Mathematics Stack Exchange is a question and answer site for people studying math at any level and professionals in related fields. Join them; it only takes a minute:

Sign up
Here's how it works:
  1. Anybody can ask a question
  2. Anybody can answer
  3. The best answers are voted up and rise to the top

Supposing $A$ is an $m \times n$ matrix where $m > n$ and $A$ has full column rank. I want to find a $C$ (an $m \times m$ matrix) such that $A^TCA$ is a diagonal matrix and also that the maximum singular value of $C$ is the smallest possible.

EDIT: $C$ also has to satisfy: $C= VDV^T$ where $V$ is an orthogonal matrix and $D$ is diagonal with positive entries on the diagonal.


share|cite|improve this question
If $A^TCA$ is diagonal, so is $A^T(\frac C2)A$. So how can you have a $C$ with the smallest possible maximum singular value? – Rahul Apr 13 '12 at 11:33
Depends on the ring that contains $C$'s entries. In other words: We are looking for $C \in GL(m,R)$. What is $R$? – m_l Apr 13 '12 at 11:34
@RahulNarain: Thanks for the comment. I have overlooked that. This just says that the maximum singular value can get as close to $1$ as we want. – jpv Apr 13 '12 at 11:38
@m_l: please look at the updated question. – jpv Apr 13 '12 at 11:41
It still depends on the ring. If $C$ has entries in $\mathbb{Q}$, for example, Rahul's comment applies and there is no $C$ with smallest maximum singular value if I am not mistaken. If $C$ has entries in $\mathbb{Z}$, that's a whole different story. Is $D$ a fixed matrix? – m_l Apr 13 '12 at 11:52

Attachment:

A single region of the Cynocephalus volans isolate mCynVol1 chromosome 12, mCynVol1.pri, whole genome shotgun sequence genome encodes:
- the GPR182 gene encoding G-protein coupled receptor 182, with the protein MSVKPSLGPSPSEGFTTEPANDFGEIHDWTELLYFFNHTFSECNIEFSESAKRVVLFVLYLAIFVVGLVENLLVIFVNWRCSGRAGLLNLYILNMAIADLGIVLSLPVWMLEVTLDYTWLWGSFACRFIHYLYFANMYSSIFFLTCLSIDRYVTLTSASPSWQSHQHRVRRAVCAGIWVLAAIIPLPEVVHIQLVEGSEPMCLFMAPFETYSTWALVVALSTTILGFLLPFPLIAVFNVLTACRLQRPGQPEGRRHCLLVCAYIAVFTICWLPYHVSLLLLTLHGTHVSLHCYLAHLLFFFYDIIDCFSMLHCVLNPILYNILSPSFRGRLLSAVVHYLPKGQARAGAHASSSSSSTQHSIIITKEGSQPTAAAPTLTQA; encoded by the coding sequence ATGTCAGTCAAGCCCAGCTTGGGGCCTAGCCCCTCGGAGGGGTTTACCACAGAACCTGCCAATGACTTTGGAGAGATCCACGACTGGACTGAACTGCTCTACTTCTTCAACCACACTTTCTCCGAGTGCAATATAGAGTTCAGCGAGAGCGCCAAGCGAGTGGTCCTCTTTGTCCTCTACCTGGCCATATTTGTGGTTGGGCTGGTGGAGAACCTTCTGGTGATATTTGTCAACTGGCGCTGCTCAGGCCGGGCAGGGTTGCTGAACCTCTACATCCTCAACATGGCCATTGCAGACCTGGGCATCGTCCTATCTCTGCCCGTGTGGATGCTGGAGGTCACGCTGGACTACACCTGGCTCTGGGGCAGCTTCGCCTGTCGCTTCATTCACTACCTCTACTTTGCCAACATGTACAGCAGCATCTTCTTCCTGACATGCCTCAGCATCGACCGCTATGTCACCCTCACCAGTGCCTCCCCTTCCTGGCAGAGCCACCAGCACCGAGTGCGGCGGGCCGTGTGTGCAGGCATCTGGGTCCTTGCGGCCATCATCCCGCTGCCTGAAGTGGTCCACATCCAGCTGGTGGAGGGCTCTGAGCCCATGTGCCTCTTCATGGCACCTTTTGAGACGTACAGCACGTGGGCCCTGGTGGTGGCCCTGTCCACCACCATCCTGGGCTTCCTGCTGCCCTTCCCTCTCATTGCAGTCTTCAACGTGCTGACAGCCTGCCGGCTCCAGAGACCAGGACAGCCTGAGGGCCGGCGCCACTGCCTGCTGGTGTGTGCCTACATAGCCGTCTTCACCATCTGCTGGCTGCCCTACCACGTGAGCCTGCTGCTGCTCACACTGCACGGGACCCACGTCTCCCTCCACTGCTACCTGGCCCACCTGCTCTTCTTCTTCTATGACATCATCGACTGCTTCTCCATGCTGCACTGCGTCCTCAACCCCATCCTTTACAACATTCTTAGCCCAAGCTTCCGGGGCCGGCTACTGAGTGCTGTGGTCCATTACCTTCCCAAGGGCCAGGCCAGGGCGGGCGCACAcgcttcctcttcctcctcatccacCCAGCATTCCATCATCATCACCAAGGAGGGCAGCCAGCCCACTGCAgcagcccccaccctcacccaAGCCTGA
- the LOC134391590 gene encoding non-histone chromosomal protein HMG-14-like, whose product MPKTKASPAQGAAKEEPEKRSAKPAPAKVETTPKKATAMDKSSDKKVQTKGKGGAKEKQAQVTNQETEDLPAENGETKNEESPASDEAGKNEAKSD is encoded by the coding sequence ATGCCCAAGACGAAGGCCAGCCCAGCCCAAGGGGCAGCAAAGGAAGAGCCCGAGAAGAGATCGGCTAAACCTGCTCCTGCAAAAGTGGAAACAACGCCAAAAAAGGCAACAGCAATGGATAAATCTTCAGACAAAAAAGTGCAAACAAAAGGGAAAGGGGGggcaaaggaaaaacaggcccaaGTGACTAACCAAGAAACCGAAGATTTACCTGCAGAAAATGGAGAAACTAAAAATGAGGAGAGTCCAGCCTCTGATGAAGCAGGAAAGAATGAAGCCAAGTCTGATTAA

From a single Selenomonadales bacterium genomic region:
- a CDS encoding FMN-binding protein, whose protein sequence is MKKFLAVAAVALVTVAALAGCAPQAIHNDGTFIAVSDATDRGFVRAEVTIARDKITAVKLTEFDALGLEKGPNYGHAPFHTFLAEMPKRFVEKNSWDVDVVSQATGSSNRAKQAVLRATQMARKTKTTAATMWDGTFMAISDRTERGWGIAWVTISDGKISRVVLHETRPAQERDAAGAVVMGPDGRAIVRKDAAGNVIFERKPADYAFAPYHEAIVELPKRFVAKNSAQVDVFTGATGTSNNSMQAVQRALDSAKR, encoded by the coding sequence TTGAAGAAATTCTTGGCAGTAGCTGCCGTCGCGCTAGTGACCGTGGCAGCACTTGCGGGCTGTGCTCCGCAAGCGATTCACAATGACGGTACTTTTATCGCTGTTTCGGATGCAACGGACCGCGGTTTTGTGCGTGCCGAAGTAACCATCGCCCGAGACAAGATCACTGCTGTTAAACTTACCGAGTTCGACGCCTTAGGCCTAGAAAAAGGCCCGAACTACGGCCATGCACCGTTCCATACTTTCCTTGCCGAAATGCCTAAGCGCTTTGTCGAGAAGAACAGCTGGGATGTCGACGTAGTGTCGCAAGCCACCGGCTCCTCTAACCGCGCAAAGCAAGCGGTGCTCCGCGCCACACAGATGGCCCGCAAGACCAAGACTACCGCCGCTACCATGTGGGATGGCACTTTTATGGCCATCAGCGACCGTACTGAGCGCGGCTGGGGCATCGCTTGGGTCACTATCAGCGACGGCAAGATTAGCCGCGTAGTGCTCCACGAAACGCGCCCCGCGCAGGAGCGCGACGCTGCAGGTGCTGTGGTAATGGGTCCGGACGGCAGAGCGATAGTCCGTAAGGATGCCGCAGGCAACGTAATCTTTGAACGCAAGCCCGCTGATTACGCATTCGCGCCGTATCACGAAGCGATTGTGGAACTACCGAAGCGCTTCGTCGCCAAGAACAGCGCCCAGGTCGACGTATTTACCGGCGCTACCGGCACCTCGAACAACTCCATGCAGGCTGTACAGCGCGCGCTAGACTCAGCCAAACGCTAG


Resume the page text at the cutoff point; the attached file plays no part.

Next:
up vote 1 down vote accepted

There is no $C \in \mathbb{R}^{m \times m}$ with minimal singular values.

By the restriction $C = VDV^{tr}$, $C$ must be symmetric and positive definite. Now suppose $C \in \mathbb{R}^{m \times m}$ symmetric and positive definite such that $A^{tr}CA$ is diagonal. As Rahul pointed out in his comment, consider $\widetilde{C} := \frac{1}{2}C$. Then $\widetilde{C}$ is symmetric and positive definite and $A^{tr}\widetilde{C}A = \frac{1}{2} A^{tr}CA$ is diagonal, but the singular values of $\widetilde{C}$ are strictly smaller than those of $C$.

share|cite|improve this answer
@m_1: Thanks for the answer. It is now clear that there exists no such $C$. But for other purposes, I want to know if there is an easy way to find at least one $C$ which is symmetric and positive definite such that $A^TCA$ is diagonal? – jpv Apr 13 '12 at 13:07
I think so. Find $B \in \mathbb{R}^{m \times m}$ such that $BA$ has the identity matrix as its first $n \times n$ submatrix and all rows below contain only 0. Then $C := B^{tr}B$ should be what you are looking for. – m_l Apr 13 '12 at 13:29

Your Answer


By posting your answer, you agree to the privacy policy and terms of service.

Not the answer you're looking for? Browse other questions tagged or ask your own question.